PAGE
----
That is a word we don’t hear every day. It means a phrase that has been misheard and misinterpreted and it was first described in an article by the American writer Sylvia Wright in 1954, based on an ancient Scottish ballad, The Bonnie Earl of Moray, in which it is written:
They have slain the Earl of Moray
And laid him on the green
Like many such old ditties, this is a tale of intrigue and skulduggery among the nobility; in this case it is about the murder of the Earl of Moray by his rival the Earl of Huntly.
Lady Mondegreen enters the story as a mishearing, but fits in nicely and just makes us wonder who she was and what her relationship with the Earl was.
Unlike the mythical lady, the mondegreen has relatives. Malapropisms, for instance, are inadvertent uses of words which sound very similar, such as when someone gets specific, but tells you this “pacifically”.
In a gratifying justification of the right of 21st century people to be included in such erudite studies, the mishearing of lyrics in a song is called soramimi. Originally this Japanese word was applied to words wrongly translated from another language, which is easily done, with our imperfect language skills, grabbing at something we think we recognize.
But when it is English speakers getting the wrong end of the stick from another English speaker speaking (or singing) English, our only excuse is that pop and rock singers don’t always enunciate as we would like.
One example that perplexed me as a teenager finding my feet in the minefield of the adult world was when Jimi Hendrix, on his second single, Purple Haze, seemed to sing, “’Scuse me while I kiss this guy”. It was the sky he was kissing, in fact.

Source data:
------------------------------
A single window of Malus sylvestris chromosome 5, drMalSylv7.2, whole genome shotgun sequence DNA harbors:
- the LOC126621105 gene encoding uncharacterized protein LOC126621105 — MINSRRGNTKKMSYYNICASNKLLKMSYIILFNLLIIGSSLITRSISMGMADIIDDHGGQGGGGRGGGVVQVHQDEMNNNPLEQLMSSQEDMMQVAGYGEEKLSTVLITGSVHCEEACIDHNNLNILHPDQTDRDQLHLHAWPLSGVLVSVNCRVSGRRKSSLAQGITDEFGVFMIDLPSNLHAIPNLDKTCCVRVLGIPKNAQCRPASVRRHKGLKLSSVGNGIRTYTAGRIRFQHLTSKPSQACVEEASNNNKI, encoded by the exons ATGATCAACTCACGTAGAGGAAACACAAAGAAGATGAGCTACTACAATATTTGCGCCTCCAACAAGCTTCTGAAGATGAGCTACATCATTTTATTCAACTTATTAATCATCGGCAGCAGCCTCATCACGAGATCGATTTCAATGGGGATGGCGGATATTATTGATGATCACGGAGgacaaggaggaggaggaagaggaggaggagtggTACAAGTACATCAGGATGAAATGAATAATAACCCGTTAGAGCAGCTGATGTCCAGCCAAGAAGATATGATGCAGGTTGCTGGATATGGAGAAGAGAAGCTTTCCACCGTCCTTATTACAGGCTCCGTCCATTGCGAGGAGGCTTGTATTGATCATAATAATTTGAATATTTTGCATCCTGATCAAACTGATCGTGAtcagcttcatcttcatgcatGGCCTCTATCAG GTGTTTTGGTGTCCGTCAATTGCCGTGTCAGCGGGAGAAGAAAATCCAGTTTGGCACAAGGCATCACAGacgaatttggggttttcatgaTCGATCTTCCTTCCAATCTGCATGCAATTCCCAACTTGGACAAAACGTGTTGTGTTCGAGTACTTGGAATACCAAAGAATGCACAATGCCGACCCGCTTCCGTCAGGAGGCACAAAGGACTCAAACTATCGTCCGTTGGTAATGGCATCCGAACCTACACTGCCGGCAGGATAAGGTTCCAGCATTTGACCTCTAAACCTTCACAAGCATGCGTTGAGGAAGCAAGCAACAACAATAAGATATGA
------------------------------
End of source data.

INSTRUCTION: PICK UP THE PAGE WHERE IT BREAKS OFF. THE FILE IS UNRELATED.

Many years later, the British soul singer Paul Young, lamented:
Every time you go away
You take a piece of meat with you
Or so it seemed, anyway. If he really had sung meat instead of me, we still wouldn’t have heard the t. Sometimes we have to use our intuition.
As a telecoms engineer once told me, we often can’t hear the s on the end of a word, but our knowledge of the language fills in the blanks for us.
That is why language teachers sometimes have to stress things in an unnatural way and then explain to students that you don’t, in fact, make a sound like a punctured tyre and you can’t really hear it but you have to imagine it’s there.
It’s not just English speakers, though. Spanish speakers have this habit of not pronouncing the end of a word. They will talk about the interne rather than the internet, because we know what they mean, so why go to all the trouble of putting the t on the end?
The recorded announcements on the Caracas Metro in Spanish-speaking Venezuela used to sound as if they were deliberately trying to fool me when, as I listened intently for where to get off, they would take all the consonants out of Parque Carabobo, so what you got was ar-eh arao-o. You get it in the end, but it doesn’t make life easy.
Back at the song lyrics, there are websites devoted to this stuff, but not all of them know where to draw the line. I personally doubt that anyone really thought Jefferson Starship sang “We built this city on sausage rolls” or that Bob Dylan informed us “The ants are my friends, they’re blowing in the wind.”
You could amuse a nine-year-old with that, but come on…
I am, though, perfectly willing to accept there were medical students who thought they heard “The girl with colitis goes by” (rather than kaleidoscope eyes) during Lucy in The Sky with Diamonds. It’s largely a matter of what we’re expecting to hear.
If you’ve got a good one, please leave a comment.